Monday, February 29, 2016

Weekend Wonders

MORNING STROLL: We had a wet weekend, but fortunately Monday morning brought some blue sky. We made it a point to get out in it, Christian, the dogs and I on foot, the kids on bikes. 

HAPPY SATURDAY: We head down to the Living Computer Museum at least once a month for their movie nights, but we also made a trip down there on Saturday, to a special members-only open house event.  We perused the regular exhibits for a few minutes before heading to the 'basement' for the special stuff. ;)
 This PDD-12 is one of my absolute faves. LOVE its pop art styling!
I'll let CJ tell you a bit more about the members only event ...
Recently, the Living Computer Museum decided to hold a "Member Happy Hour," a members-only event where they would showcase the computers they got, which were not in the main museum yet. I just went to the Member Happy Hour, and I would like to tell you about some of the computers I saw. One computer I saw was from 1963, and was green with several dials on the front. The computer and its dials were large, and did not look very user-friendly. Another computer I saw was the Altair 8800, which looked like a box with multiple switches on the front. It was from 1975, and helped revolutionize personal computers. I also saw a sign for the Commodore VIC-20, which was advertised as "The Friendly Computer", and was the predecessor to the iconic Commodore 64. They also had multiple circuit boards and the parts they would go with on display. One of the circuit boards apparently had parts that dated back all the way to 1950, and most of the rest of them had "vintage" parts.
The circuit boards and parts CJ is talking about are part of the David Freeman collection, featuring artifacts from the 1950s through the 2010s. 

The collection includes a wide variety of vintage transistors, vacuum tubes, logic-related parts, and more.  

We were all taken aback by this item ...
Introduced in 1977, the IBM 370/14B was part of LCM's Paul Pierce acquisition. 

Back in the day, you could buy one of these machines for as 'little' as $689,000, or you could lease the machine from IBM for 'just' $17,280 to $22,650 a month. Yowza.

MAN ON THE MOON:  On Saturday evening, we were going to try to stream one of the movies nominated for an Academy Award for Best Picture this year, but in reviewing our options, we passed on that idea. Instead, we wound up watching the just-released "The Last Man on the Moon."

I'll let Annabelle tell you a little more about it.

“The Last Man on the Moon” is a movie about Eugene Cernan, who was the titular last man on the moon, and his life as an astronaut. His first mission was Gemini 9, where he was the pilot due to his background in naval aviation. The mission of Gemini 9 was to test the effects of long periods of spaceflight on humans, practice docking procedures, and have Gene test out a jet pack for a 2-hour spacewalk. Back then, the jet packs did not have arm or leg straps, so it was hard for gene to grab onto it. He had to detach from the umbilical (on purpose) so that he could grab it. Something went wrong, however, and Gene had to reattach to the umbilical. The next flight he went on was Apollo 10, which was supposed to orbit the moon. It worked, and this set the stage for the moon landings. The last flight of his, and also the last moon landing, was Apollo 17. There were originally planned to be more, but due to budget cuts this was the last. Two crews were fighting to be on the mission, and Gene’s eventually won, while also gaining an amazing geologist from the losing crew. He describes the moment after landing as being completely silent. He stepped out onto the moon and instantly saw his footprint on the surface. At one point he took a rover to a crater and carved his daughter’s initials in the dust. She was the last person back into the lander, earning him the title of last man on the moon.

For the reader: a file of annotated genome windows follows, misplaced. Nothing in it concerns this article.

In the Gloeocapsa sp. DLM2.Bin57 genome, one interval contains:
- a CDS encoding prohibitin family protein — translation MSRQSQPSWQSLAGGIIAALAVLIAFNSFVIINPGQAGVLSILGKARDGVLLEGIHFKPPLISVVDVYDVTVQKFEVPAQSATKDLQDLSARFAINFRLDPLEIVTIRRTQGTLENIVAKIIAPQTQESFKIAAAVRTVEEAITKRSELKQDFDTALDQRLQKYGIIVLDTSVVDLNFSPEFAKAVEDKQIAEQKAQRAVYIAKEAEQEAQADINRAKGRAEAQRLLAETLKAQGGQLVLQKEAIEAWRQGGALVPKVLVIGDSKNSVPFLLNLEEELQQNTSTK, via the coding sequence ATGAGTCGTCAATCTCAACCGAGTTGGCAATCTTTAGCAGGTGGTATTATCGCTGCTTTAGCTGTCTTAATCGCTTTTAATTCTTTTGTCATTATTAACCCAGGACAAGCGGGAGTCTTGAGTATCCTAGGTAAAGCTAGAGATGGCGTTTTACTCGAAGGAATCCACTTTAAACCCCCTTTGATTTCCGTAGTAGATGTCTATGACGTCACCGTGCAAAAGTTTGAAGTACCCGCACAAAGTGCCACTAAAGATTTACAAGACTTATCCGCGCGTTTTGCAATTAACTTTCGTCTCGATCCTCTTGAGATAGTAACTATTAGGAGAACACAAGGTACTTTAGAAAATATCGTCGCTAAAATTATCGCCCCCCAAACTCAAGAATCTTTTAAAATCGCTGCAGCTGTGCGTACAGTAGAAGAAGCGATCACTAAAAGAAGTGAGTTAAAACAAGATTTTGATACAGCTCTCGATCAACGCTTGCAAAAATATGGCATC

We all enjoyed the movie. Stunning images and a spellbinding story. Highly recommended by MPA!

Here's the movie's trailer if you want a sneak preview ...


PAST BLAST: We also took an hour out of our weekend to watch one of the most memorable episodes from Star Trek (the original series), "A Taste of Armageddon."

Written by Robert Hamner and Gene L. Coon and originally aired on Feb. 23, 1967, the story is about some crew members of the USS Enterprise visiting a planet where they have devised a more 'civilized' way to handle their 500-year-and-counting war. Instead of real bombs and weapons, they use computer simulated models, and the virtual bombs denote areas hit and casualties. Victims then have just a matter of hours to report to a disintegration chamber. 

While the approach to war is clean and efficient, Captain Kirk comes to show them that a 'sterile' war is a ridiculous notion, really. War is messy business, no matter how efficiently it's conducted.

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